Anonymous
Anonymous asked in Cars & TransportationAircraft · 10 years ago

Private pilot exam practice question, VFR visibility mins?

This question is bugging me, I'm acing the practice tests but I still disagree with this one:

"The minimum flight visibility required for VFR flights above 10,000 feet MSL and more than 1,200 feet AGL in controlled airspace is"

choices are like 1, 3, and 5 SM. Answer is 5.

The explanation wasn't really helpful. Here's what I figured: The AGL number doesn't matter in controlled airspace, it only comes into play in class G airspace. If you're above 10,000 MSL in a class E, then the minimum visibility is 5 SM. In a class B, C, or D, though, it doesn't matter what altitude MSL you're at, in class B it's 3 miles and clear of clouds, in class C and D it's 3 miles and 500 below, 1000 above, 2000 horizontal. Always 3 miles.

So I figure welp you can have a class B, C, or D airport that meets the > 10,000 MSL requirement, and be more than 1200 feet above the ground but in its airspace, so since 3 is less than 5, the minimum visibility is 3!

Update:

Yes, E is controlled, and greater than 10,000 MSL in class E has a minimum visibility of 5 miles. The question does not ask that though, it asks for minimum visibility in controlled airspace. Class B, C, and D airports have no rules against being built at high elevations, you could have, for example, a class C airport at 9500 feet MSL, with its airspace going up to like 13500 MSL. So you could be in class C and therefore have the 3 mile limit yet be above 10k MSL and 1200 AGL.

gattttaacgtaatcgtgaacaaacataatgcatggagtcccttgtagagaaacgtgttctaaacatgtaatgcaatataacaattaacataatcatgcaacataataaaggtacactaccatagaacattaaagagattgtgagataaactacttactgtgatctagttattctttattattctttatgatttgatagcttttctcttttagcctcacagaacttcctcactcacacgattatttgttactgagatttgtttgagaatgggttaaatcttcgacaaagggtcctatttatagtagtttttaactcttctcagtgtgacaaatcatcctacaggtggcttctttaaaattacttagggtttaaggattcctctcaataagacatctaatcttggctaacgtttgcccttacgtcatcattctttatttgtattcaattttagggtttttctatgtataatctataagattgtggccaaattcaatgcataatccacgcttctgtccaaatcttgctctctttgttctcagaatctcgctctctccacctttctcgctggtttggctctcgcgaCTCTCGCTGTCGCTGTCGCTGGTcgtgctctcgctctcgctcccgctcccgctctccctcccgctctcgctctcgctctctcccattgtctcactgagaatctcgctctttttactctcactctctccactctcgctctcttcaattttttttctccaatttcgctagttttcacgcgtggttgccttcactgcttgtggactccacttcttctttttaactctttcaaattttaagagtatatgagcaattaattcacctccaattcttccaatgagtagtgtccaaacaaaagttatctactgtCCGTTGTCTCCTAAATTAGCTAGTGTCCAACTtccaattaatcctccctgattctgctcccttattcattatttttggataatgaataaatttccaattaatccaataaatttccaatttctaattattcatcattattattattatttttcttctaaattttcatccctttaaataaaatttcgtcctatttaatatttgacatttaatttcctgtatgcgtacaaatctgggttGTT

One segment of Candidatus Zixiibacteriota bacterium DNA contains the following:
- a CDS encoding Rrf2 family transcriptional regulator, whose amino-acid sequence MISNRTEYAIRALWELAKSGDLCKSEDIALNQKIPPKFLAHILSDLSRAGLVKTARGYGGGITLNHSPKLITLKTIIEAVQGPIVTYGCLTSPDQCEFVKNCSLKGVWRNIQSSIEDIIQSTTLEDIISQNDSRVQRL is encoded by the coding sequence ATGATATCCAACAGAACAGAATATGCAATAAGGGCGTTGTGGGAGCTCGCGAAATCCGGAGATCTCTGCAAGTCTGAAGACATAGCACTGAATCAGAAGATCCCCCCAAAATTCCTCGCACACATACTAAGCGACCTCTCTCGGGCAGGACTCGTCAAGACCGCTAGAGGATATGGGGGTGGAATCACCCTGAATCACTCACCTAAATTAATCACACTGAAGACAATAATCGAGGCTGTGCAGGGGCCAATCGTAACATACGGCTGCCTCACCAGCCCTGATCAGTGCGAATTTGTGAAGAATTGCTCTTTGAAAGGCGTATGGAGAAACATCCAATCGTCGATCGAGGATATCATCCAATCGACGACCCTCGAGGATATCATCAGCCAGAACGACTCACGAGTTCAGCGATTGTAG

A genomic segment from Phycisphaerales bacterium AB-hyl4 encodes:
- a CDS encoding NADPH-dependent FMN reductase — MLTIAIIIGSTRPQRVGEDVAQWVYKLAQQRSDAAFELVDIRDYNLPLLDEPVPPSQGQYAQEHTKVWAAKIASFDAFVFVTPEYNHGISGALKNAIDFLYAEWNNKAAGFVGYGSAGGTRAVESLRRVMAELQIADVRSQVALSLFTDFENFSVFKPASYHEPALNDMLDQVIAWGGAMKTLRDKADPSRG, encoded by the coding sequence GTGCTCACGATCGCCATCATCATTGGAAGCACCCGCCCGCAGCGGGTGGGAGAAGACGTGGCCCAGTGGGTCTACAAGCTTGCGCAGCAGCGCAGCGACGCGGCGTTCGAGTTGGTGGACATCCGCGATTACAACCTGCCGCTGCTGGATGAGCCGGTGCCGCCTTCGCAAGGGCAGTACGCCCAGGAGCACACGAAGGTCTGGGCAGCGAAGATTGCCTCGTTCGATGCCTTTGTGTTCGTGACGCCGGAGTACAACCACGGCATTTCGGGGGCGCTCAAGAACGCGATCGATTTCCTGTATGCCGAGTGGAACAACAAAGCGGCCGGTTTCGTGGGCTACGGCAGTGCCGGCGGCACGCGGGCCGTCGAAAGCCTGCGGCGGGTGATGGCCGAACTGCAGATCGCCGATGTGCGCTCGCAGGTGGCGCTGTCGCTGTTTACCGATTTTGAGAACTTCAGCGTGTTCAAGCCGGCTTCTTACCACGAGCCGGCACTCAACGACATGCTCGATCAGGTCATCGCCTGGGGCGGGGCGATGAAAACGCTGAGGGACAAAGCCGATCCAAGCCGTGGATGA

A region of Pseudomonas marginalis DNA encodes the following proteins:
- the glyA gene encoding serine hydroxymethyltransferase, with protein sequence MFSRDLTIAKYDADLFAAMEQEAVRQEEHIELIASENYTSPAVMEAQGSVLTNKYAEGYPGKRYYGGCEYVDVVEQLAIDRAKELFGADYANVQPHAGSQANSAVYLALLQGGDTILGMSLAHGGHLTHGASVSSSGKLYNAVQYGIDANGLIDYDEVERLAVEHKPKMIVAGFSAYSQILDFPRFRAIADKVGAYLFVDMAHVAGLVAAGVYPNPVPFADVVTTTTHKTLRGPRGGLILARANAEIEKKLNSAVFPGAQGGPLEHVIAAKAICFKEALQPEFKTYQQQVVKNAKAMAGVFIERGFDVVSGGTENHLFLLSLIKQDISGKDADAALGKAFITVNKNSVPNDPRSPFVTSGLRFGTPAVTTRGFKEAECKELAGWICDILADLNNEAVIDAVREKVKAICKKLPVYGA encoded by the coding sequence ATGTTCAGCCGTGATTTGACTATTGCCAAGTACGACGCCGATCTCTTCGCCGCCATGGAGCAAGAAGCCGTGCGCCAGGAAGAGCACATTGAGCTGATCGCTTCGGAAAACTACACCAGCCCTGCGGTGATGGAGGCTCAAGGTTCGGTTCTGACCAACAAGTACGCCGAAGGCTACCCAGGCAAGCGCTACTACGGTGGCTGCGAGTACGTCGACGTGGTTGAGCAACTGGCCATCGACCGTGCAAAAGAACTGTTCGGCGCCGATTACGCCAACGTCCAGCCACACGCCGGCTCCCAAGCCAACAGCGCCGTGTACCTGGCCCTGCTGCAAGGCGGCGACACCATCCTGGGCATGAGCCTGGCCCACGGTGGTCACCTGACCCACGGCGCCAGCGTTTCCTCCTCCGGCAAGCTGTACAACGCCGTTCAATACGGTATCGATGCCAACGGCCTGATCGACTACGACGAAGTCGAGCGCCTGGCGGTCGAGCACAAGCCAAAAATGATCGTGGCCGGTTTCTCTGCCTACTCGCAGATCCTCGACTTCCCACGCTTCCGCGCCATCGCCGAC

Update 2:

Thanks Joel, I think you understand where I'm coming from the most.

However, you're still saying to go with the situation it is giving me. It's not giving me a clearly defined situation, you're admitting that yourself. The question wants you to assume they mean class E because they bring up the 10,000 feet MSL, but the 10,000 feet MSL doesn't necessarily make it a class E, as you yourself pointed out.

4 Answers

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  • Anonymous
    10 years ago
    Favorite Answer

    You're just supposed to memorize the answers for those tests. No one can honestly differentiate between 3 and 5 miles visibility, so it doesn't really matter.

  • 10 years ago

    When they say the "minimum visibility", they don't mean the minimum that could apply under any circumstances. They mean the minimum that applies for just the circumstances given.

    You could have a class B, C, or D airport. And in that case, the minimum might be 3 miles. But this is the minimum the minimum could be. That's not what the question asks. The question asks what the minimum *is*, not what the lowest the minimum could be is.

    "So you could be in class C and therefore have the 3 mile limit yet be above 10k MSL and 1200 AGL."

    Sure, you *could*. But the question doesn't ask what the minimum *could* be under any conceivable circumstances you might imagine that are consistent with those in the question. It asks what the minimum *is* under only the circumstances *given* in the question.

  • John R
    Lv 7
    10 years ago

    First, the AGL DOES matter for class E - Class E starts at ether 1200 AGL or 700 AGL in a transition area. It's only outside of class E that the AGL rule does NOT matter.

    No where in the question does it mention class B, C, or D airspace, which would represent a minuscule amount of the airspace above 10,000 ft.

  • John
    Lv 7
    10 years ago

    According to FAR 91.155, it specifically says 5 mi for this case. Remember that E is controlled airspace as well.

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